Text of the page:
7. The play-set of claim 1, wherein
the master toy to send a script identification (ID) to the slave toy to select a script.
8. The play-set of claim 1, wherein
the master toy and the slave toy to perform roles in a selected script by generating sounds.
9. The play-set of claim 1, wherein
the master toy to transmit a script start signal to the slave toy to simultaneously start a time synchronized scripted sequence.
10. A method comprising:
selecting a first toy having a first timer to designate as a master toy,
transmitting a synchronization signal from the master toy including a time period reference to begin a synchronization process to synchronize time and scripts; and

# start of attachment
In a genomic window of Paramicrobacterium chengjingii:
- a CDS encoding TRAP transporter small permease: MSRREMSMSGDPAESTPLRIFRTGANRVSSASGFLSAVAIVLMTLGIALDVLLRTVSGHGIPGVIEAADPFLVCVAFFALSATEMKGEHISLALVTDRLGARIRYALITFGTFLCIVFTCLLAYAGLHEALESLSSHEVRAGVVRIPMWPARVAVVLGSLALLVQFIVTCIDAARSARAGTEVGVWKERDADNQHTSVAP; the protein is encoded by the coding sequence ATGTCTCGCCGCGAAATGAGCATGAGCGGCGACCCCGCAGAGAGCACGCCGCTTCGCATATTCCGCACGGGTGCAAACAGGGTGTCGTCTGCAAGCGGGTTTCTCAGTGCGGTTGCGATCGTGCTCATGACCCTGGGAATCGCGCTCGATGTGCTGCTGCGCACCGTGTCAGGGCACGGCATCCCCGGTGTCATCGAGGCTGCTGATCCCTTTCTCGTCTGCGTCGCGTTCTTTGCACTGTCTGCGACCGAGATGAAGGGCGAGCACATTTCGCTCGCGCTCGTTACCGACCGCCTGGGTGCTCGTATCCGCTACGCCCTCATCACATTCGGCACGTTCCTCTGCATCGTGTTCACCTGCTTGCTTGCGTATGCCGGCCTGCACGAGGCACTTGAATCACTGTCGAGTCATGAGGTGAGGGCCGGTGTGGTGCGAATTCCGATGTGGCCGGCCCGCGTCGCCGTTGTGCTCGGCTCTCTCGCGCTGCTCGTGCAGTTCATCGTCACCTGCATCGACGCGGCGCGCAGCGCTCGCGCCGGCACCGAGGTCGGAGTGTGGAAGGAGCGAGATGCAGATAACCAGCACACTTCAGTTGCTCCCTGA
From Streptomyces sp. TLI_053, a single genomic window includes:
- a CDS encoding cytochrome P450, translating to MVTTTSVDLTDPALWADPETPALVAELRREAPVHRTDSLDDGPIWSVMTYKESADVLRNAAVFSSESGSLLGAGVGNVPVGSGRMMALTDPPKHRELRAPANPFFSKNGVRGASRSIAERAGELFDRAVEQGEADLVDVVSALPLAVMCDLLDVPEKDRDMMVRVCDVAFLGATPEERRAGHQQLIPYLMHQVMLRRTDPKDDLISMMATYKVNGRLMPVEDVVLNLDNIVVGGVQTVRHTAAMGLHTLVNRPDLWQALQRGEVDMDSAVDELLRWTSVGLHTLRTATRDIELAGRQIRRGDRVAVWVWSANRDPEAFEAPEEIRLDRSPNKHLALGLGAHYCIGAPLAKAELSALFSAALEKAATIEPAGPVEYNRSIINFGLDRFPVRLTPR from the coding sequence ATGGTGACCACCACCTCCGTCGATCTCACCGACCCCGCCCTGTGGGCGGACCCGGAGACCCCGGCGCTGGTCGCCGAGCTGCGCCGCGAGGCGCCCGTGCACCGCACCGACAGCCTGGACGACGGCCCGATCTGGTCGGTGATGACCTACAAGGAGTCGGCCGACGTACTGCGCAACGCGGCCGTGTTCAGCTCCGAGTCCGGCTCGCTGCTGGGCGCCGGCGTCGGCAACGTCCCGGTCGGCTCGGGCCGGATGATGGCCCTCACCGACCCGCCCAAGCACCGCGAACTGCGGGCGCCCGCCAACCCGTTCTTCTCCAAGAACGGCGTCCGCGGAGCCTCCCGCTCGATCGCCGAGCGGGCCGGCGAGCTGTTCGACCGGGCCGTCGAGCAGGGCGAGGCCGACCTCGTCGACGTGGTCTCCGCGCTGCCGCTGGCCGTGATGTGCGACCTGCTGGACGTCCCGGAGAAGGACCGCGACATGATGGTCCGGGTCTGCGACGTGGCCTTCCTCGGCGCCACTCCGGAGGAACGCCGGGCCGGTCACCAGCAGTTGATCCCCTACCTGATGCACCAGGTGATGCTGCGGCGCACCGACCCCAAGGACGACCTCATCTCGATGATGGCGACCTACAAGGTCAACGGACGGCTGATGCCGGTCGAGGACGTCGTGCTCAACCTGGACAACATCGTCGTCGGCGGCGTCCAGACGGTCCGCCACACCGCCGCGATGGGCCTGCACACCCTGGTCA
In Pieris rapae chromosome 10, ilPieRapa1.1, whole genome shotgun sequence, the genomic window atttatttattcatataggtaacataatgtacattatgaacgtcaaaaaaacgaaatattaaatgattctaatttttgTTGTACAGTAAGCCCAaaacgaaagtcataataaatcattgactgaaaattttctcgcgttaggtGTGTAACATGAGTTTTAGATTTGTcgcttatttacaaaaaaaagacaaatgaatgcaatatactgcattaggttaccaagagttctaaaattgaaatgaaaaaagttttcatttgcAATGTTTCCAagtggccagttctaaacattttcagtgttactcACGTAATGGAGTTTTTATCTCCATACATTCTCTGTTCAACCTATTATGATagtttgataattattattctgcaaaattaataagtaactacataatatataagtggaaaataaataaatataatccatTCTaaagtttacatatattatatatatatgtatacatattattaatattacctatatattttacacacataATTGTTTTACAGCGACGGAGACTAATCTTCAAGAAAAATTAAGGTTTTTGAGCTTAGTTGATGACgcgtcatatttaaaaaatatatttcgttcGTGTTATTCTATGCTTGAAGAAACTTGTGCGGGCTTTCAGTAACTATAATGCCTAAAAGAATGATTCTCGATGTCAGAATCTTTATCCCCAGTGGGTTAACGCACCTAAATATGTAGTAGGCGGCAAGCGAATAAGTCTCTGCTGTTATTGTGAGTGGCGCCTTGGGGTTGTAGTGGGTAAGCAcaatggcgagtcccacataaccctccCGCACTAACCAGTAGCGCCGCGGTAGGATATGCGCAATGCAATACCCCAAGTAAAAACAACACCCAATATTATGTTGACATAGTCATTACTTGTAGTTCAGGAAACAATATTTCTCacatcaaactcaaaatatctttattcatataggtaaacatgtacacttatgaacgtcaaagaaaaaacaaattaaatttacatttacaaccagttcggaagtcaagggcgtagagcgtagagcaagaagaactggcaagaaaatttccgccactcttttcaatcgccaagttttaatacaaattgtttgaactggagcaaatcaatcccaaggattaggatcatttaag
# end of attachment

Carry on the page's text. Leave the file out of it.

receiving the synchronization signal including the time period reference at at least one slave toy having a second timer, the slave toy being momentarily bi-directionally communicatively linked to the master toy to acknowledge itself to the master toy and to synchronize its second timer to the time period reference of the master toy in response to the synchronization signal;
wherein the master toy and slave toy thereafter perform synchronized scripts without further communication.
11. The method of claim 10, further comprising:
coupling the slave toy to the master toy to facilitate wired communication during the synchronization period.
12. The method of claim 10, further comprising:
coupling the master toy and the slave toy to a stage to facilitate wired communication between the master toy and the slave toy.
13. The method of claim 10, further comprising: